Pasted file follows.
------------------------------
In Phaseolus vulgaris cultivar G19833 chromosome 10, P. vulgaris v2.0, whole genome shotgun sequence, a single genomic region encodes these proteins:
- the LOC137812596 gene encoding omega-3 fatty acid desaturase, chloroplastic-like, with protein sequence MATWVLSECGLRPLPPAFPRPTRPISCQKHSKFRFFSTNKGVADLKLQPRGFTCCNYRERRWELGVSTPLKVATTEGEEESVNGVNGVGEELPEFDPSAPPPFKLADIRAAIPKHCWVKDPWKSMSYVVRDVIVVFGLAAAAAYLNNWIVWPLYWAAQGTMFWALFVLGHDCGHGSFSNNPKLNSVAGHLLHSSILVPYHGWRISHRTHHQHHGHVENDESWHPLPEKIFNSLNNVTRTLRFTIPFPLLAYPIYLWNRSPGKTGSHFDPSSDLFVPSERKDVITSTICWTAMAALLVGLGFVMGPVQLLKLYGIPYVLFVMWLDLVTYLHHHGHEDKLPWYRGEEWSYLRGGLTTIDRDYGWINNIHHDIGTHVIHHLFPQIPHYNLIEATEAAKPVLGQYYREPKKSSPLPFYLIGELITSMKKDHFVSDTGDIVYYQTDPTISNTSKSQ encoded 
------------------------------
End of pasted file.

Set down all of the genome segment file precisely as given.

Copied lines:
In Phaseolus vulgaris cultivar G19833 chromosome 10, P. vulgaris v2.0, whole genome shotgun sequence, a single genomic region encodes these proteins:
- the LOC137812596 gene encoding omega-3 fatty acid desaturase, chloroplastic-like, with protein sequence MATWVLSECGLRPLPPAFPRPTRPISCQKHSKFRFFSTNKGVADLKLQPRGFTCCNYRERRWELGVSTPLKVATTEGEEESVNGVNGVGEELPEFDPSAPPPFKLADIRAAIPKHCWVKDPWKSMSYVVRDVIVVFGLAAAAAYLNNWIVWPLYWAAQGTMFWALFVLGHDCGHGSFSNNPKLNSVAGHLLHSSILVPYHGWRISHRTHHQHHGHVENDESWHPLPEKIFNSLNNVTRTLRFTIPFPLLAYPIYLWNRSPGKTGSHFDPSSDLFVPSERKDVITSTICWTAMAALLVGLGFVMGPVQLLKLYGIPYVLFVMWLDLVTYLHHHGHEDKLPWYRGEEWSYLRGGLTTIDRDYGWINNIHHDIGTHVIHHLFPQIPHYNLIEATEAAKPVLGQYYREPKKSSPLPFYLIGELITSMKKDHFVSDTGDIVYYQTDPTISNTSKSQ encoded 